Boron neutron capture therapy • Liposome • Calcium fructoborate • MCF-7 cancer cells • Drug delivery


BNCT is an effective treatment that uses compounds containing 10B to selectively destroy cancer cells without any influence on normal cells by a cellby- cell basis technique [1], and it is proposed to clinically treat cancer cells [2]. In this method, the cancer cells are selectively destroyed using alpha and lithium particles that are generated by 10B(n,φ)7Li reaction [3]. This reaction is demonstrated as follows:

images (1)

Undoubtedly, a highly effective boron aggregation system should be designed in the initial step to significantly increase the successful absorption of boron-containing agents for use in the clinical aspect of the BNCT method. The effective delivery of drugs with liposomes as carriers for the selective transfer of a broad range of 10B agents to tumor tissues has been confirmed [4,5]. Indeed, liposomes are small bubbles with phospholipid bilayers that are surrounded and filled by water and a nano-drug, respectively. Therefore, liposomal encapsulation technology (LET) is applied for the entrapment of nano-drug [6,7] that is a highly effective method to raise the absorption efficiency of agents containing boron, and it represents a potential approach for the delivery of carrier systems [8].

Studies on these nanostructures have demonstrated them as efficient carriers for the study of drug release in the human body, in which the encapsulation of active content into a liposome has been done for the improvement of delivery, protection, bioavailability, and absorption [9]. Therefore, due to the results of thermal and elemental analyses [10,11], CFB was selected as a targeted boron-containing nano-drug, and liposome was considered as an appropriate substrate for the drug carrier [12,13]. Since noble metal nanoparticles tolerate phototoxicity and photobleaching [14,15], AuNPs as an attractive imaging agent are considered for specific biological labeling [16,17]. Accordingly, LECFB@AuNPs core-shell nanostructure as an efficient boronated nano-drug carrier could be more favorable for imaging due to their highly controlled optical properties [18].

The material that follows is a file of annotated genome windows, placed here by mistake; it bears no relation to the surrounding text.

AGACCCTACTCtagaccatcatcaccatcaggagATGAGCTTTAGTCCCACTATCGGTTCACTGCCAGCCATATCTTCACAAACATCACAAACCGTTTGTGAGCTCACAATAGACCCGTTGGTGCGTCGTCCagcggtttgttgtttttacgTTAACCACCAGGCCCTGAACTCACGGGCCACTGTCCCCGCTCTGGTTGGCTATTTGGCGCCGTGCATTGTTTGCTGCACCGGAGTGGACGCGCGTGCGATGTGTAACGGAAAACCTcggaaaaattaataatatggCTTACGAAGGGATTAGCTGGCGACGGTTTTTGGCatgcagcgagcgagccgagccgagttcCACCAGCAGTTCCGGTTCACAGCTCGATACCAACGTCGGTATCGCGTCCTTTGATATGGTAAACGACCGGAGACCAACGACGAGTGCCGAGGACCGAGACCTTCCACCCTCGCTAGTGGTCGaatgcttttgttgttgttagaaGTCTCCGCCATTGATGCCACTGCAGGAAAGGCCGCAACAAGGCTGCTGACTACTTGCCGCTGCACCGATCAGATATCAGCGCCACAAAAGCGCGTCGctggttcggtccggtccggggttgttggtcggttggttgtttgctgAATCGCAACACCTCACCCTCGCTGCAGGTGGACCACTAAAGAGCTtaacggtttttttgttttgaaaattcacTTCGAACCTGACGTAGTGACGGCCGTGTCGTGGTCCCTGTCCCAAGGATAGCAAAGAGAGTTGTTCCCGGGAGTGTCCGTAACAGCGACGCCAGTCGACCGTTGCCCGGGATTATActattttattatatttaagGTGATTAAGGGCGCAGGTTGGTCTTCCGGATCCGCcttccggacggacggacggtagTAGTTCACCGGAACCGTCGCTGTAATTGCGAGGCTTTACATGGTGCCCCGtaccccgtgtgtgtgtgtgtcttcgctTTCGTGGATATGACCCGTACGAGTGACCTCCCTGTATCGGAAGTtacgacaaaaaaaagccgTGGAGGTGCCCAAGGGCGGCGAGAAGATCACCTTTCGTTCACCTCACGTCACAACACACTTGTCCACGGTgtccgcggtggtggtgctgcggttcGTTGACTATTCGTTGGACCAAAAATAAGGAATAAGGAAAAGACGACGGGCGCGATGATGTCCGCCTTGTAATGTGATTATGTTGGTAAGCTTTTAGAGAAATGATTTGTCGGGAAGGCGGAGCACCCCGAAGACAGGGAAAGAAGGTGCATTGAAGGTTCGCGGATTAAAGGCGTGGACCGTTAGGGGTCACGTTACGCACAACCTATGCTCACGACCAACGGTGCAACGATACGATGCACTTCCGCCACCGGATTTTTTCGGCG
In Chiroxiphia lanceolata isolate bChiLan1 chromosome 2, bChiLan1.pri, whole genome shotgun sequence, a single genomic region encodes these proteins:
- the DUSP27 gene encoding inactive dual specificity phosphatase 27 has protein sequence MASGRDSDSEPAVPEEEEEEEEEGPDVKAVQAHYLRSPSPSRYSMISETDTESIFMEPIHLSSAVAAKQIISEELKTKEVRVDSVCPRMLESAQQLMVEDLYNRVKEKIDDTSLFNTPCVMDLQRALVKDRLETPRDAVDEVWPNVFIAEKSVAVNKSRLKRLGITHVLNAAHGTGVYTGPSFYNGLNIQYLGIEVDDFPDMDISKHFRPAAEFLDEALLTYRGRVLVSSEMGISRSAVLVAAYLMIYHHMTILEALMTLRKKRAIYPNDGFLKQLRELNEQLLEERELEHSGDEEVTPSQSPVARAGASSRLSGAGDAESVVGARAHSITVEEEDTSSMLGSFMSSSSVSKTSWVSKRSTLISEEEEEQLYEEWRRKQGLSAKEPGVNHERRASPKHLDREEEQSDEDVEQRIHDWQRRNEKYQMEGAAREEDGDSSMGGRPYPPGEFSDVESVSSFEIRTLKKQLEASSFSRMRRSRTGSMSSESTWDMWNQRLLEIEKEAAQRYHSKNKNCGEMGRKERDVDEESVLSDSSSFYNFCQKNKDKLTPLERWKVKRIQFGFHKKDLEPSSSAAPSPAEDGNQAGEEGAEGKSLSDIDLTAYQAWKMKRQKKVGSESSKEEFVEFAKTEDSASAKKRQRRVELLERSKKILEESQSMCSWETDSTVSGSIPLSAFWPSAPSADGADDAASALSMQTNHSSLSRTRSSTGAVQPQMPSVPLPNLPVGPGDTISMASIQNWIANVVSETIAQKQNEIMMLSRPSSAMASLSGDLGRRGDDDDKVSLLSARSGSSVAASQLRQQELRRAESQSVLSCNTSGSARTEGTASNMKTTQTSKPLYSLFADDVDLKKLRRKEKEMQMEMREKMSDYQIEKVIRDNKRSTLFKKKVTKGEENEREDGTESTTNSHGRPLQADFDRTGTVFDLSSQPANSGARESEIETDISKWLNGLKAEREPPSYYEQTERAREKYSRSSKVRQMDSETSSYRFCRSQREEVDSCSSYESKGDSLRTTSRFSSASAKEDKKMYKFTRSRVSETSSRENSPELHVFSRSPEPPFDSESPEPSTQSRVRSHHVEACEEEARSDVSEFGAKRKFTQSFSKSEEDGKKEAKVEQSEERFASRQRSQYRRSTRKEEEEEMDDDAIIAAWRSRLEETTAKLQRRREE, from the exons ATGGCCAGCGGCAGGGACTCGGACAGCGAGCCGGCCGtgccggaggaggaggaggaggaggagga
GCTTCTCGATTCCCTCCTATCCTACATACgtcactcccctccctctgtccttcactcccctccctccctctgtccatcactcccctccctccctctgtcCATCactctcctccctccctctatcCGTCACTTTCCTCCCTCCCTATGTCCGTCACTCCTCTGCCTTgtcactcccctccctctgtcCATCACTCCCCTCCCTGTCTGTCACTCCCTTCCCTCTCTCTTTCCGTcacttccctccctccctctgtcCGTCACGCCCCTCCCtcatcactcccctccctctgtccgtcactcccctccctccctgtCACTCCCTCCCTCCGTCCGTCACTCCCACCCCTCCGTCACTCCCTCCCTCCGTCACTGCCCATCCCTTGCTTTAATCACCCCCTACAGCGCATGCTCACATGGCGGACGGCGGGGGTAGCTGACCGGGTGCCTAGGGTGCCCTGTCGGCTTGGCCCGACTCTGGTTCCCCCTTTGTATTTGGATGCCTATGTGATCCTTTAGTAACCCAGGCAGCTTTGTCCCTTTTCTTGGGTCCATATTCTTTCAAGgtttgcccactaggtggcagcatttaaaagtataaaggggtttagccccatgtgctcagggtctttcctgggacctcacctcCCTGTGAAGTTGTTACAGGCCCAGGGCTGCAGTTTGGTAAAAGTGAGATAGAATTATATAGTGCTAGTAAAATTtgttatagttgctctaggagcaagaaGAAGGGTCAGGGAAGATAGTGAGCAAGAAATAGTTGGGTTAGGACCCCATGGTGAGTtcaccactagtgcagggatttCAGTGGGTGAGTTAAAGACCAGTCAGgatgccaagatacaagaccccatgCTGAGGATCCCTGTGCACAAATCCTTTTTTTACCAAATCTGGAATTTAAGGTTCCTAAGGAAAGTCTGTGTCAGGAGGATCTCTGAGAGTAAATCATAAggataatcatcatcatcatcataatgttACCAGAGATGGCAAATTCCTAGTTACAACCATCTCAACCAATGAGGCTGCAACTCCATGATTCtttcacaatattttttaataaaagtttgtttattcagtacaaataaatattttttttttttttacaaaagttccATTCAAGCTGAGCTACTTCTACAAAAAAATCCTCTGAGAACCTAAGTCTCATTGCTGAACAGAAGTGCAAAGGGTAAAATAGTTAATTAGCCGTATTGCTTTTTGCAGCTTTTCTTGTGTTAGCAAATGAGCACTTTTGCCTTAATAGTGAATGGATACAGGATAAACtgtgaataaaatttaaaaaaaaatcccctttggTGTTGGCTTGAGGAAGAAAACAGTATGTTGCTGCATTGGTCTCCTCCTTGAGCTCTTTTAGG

Due to the low specification of antitumors, a limited number of antitumor agents are used for cancer treatment [19,20]. Folate-linked phospholipids (in the majority), peptides, and cholesterol can bind FR as tumor-associated antigen to FA conjugate with high affinity [21,22]. To develop drug carrier systems containing boron, FA and PEG have been considered as appropriate ligands with potential attachment to FR on the surface of cancer cells compared with several normal cells [23-25]. Lee, et al. have shown that a PEG spacer can be utilized to conjugate FA to the phospholipids to increase solubility, prolong the drug’s half-life in the body, and increase the retention of liposomes and the accumulation of the drug at the site of the tumor [26]. This precise and efficient method facilitates drug absorption via endocytosis mediated with FR and enables targeting tumors overexpressed with FR [27-33]. Liposomes conjugated with folate have shown much higher cell death results for MCF-7 and PC-3 cells than conventional liposomes [34,35]. The MCF-7 cell line used in this research was a prominent sample of breast cancer cells isolated in 1970 from a 69-year-old Caucasian woman.